A Fate Worse Than Tariffs
There's been a lot of chatter over an amendment inserted into the Waxman-Markey bill that would impose trade penalties on imports from countries that haven't set limits on greenhouse gases. Barack Obama, for one, has spoken out against it. Tyler Cowen calls it the "new Smoot-Hawley." Fair enough. On the other hand, a lot of people attacking the provision seem to be from the same school that argue that global warming is intractable because China and India won't make the requisite adjustments. This would seem to be a step towards forcing them to make the requisite adjustments.
In any case, I'm not really sure what I think of the policy. I'd want to see some more detailed analysis on its likely efficacy. But I do want to quote Paul Krugman's response to some of the knee-jerk opposition:
The truth is that there’s perfectly sound economics behind border adjustments related to cap-and-trade. The way to think about it is in terms of a well-established theory — the theory of non-economic objectives in trade policy — that owes its origins to Jagdish Bhagwati, who certainly can’t be accused of being a protectionist. The essential idea is that if you have a non-economic objective, such as self-sufficiency in food production, you should choose policy instruments to align incentives with that objective; in normal circumstances this leads to consumer or producer intervention, rarely to tariffs.
But in this case the non-economic objective is to reduce greenhouse gas emissions, never mind their source. If you only impose restrictions on greenhouse gas emissions from domestic sources, you give consumers no incentive to avoid purchasing products that cause emissions in other countries; as a result, you have an inefficient outcome even from a world point of view. So border adjustments here are entirely legitimate in terms of basic economics.
And they’re also probably OK under trade law. The WTO has looked at the issue, and suggests that carbon tariffs may be viewed the same way as border adjustments associated with value-added taxes. It has long been accepted that a VAT is essentially a sales tax — a tax on consumers — which for administrative reasons is collected from producers. Because it’s essentially a tax on consumers, it’s legal, and also economically efficient, to collect it on imported goods as well as domestic production; it’s a matter of leveling the playing field, not protectionism.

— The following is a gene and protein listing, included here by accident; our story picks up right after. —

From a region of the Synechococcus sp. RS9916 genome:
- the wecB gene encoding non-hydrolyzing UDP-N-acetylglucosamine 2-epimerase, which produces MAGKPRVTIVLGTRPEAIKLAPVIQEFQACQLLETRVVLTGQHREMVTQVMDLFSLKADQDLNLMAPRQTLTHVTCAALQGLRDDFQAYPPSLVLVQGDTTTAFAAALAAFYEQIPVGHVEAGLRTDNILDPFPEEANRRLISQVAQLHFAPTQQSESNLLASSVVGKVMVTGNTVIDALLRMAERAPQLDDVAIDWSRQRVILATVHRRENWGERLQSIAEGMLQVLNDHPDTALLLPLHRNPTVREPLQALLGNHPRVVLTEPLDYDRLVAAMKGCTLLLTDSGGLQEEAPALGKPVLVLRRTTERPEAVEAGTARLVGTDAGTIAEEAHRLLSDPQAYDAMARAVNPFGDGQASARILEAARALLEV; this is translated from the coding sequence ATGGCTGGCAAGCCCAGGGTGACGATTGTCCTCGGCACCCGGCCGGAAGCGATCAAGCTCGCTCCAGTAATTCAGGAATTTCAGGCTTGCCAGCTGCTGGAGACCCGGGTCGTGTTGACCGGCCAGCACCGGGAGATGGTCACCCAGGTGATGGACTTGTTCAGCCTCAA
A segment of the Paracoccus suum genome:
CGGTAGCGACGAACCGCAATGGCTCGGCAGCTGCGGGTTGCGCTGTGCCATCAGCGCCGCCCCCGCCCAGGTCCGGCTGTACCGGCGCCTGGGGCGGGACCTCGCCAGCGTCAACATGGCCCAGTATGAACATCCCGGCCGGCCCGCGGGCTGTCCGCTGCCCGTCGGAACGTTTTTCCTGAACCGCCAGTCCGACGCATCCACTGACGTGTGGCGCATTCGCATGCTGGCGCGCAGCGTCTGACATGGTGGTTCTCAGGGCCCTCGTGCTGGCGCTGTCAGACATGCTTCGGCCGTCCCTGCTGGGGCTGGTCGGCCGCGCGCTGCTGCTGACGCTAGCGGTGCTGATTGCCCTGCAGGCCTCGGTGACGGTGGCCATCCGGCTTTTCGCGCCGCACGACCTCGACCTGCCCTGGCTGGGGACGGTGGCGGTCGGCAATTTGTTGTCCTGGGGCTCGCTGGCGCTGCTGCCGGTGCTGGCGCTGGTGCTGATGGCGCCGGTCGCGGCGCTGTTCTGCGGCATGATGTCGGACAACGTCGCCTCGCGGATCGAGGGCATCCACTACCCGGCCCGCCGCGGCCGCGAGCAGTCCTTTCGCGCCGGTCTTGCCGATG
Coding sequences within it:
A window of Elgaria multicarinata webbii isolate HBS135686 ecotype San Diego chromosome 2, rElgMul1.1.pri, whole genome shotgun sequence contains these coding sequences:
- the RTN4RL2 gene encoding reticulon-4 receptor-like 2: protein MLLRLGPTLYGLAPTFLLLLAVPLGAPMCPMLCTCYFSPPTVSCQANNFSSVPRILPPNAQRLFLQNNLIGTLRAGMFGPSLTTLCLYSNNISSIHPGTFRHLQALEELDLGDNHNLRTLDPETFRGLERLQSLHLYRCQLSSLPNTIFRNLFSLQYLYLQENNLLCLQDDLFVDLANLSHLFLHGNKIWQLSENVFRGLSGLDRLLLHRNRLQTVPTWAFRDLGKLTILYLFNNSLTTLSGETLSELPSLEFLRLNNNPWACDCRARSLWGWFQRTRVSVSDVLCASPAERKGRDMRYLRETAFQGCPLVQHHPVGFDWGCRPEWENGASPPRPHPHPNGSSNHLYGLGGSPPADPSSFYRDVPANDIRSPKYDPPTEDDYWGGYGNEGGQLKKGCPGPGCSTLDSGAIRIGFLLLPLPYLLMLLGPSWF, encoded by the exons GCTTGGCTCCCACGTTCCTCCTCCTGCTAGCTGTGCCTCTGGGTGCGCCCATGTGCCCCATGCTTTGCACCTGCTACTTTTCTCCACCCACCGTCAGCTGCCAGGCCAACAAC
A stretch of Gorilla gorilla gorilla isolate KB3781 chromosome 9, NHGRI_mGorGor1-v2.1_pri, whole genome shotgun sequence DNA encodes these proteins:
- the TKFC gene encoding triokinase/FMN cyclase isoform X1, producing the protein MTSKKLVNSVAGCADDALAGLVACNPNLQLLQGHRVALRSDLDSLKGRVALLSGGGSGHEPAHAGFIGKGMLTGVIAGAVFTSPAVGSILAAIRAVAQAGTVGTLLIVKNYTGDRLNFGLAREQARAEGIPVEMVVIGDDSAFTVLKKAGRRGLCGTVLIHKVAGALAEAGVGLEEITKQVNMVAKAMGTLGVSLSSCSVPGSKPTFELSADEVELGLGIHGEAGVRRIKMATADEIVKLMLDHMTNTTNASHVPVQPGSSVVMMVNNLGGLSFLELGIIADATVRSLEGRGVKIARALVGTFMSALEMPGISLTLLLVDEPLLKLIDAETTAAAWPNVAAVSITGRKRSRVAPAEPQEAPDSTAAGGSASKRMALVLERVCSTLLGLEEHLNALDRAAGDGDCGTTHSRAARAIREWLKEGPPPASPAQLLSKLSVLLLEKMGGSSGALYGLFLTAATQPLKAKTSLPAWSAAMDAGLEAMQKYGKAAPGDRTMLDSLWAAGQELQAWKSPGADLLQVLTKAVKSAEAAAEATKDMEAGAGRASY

And the same would be true of carbon tariffs.
What’s happening here, I think, is that people are relying on what Paul Samuelson called an economic “shibboleth” — they’re relying on some slogan rather than thinking through the underlying economics. In this case the shibboleth is “free trade good, protection bad”, when what the economics really says is that incentives should reflect the marginal cost of greenhouse gases in all goods, wherever produced — which in this case happens to imply border adjustments.
I think, again, that we're in one of these situations where all else being equal, it would be better not to be mucking around with tariffs. But all else is not equal. We're triggering the largest change in the climate since the Ice Age. That may, indeed, be a fate worse than tariffs.